On multiple occasions in the nursery, I had witnessed Reese take down her humidifier, stand up and surf on her glider, try to swing from her curtains, and attempt to pick up and move her diaper pail. God knows what she would do when left to her own devices all night.

I had serious angst about this. Visions of her busting out of the room and wreaking havoc on our upstairs, or worse, trying (and succeeding) in opening the baby gate and falling down the stairs haunted me.

Before bedtime that first night, we realized that we would have to have her monitor and her CD player (she refuses to go to bed without her music playing) on the floor of her room. I told Reese that after stories Mom and Dad would leave the room and Reese should stay in her bed and sleep.

Yea right. I felt ridiculous even saying this to her. I know she was laughing at me on the inside.

This is how the first night went.

7:15 – Andrew comes downstairs after reading Reese stories.

7:18 PM – We hear a clicking noise and the monitor goes off. Andrew goes up to turn it back on. He opens the door to find a small individual, clad in a snowman onesie, hunched over the monitor. Upon seeing him in the doorway she quickly darts back to her bed. Andrew turns the monitor back on.

7:20 PM – He goes back downstairs and the monitor is promptly turned off again. He goes upstairs and takes it out of her room.

7:25 PM – After refusing to go the night without a monitor, I go back upstairs and set it up outside of her door, hoping we will at least hear her if she gets out of the room. While I am setting it up, I hear a loud fumbling with the doorknob and a small, pathetic little voice saying,  “I need some help with the door.”
I go into the room and lay with Reese until 7: 50 PM. She babbles for thirty minutes next to me in the bed. Some snippets from this convo with herself include “I eat ALL the chocolate chips”, “We allllllllll sleeping in the bed”, and “Where’s the Mama monkey?” When I tell her I am going to leave she wraps her arms around my neck and pleads for me to sleep in the bed with her. My heart is ripped from my chest.

7:58 PM – I leave the room after succumbing to requests for more books and following instructions on which stuffed animals should be put in the bed with her. She also throws her pillow at me and says “no pillow!” There are a few moans, a little crying, and then when I get back downstairs we hear silence through the monitor. Silence is the scariest thing to hear. I don’t know if there is silence because she’s actually being quiet and settling down, or if we just can’t hear her through the door. We hear various other bumps and thumps over the next hour or so, but no crying, so we are good.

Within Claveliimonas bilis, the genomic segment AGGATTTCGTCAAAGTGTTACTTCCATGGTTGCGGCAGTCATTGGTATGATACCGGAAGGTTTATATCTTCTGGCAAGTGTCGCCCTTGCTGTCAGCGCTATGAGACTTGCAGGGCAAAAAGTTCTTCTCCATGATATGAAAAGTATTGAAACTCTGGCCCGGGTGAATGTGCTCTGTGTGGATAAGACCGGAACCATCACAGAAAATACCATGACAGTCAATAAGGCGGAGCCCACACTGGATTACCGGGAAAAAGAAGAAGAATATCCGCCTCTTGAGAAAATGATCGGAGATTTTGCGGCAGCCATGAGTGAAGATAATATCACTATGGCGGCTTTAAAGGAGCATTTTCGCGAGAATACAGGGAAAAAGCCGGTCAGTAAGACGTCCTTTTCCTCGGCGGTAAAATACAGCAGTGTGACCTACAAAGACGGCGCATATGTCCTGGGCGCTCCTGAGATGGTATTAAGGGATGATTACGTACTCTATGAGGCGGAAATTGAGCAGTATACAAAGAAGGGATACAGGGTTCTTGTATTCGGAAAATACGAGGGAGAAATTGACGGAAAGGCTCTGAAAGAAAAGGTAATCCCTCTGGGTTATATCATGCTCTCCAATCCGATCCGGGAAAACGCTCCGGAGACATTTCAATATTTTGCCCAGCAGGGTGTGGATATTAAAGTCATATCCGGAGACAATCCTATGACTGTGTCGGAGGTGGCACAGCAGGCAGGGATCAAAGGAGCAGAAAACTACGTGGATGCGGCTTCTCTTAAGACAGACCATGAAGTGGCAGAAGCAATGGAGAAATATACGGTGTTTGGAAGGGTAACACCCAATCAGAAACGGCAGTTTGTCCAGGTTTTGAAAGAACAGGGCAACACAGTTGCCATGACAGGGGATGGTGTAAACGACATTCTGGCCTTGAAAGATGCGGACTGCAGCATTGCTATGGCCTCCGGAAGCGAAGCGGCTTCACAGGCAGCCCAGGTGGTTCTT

10 PM – I peek into the room to find Reese asleep in the bed, on top of all the covers, using her Elmo as a pillow. Victory.

I feel that we got off pretty easy that first night. The second night was similar to the first, except with the monitor being taken from the room, she focused her attention on her CD player. She kept turning up the volume and blasting her nursery rhymes until they echoed through our house.

Now, the novelty of the room seems to have worn off and she usually just goes right to sleep after stories. She does wake up in the night sometimes, which she never did before, and scares the crap out of me when she shows up next to my bed, two inches from my face; but it doesn’t happen too often. When it does, she refuses my offers to come into our bed and insists that I lay with her in the “big girl bed.”  And so I roll myself out of bed, flop onto the mattress on the floor and snuggle up with Reese, all three Elmos, Zoe, Cookie Monster, Big Bird, Nahla, Froggy and the Octopus until she is able to drift off to sleep again.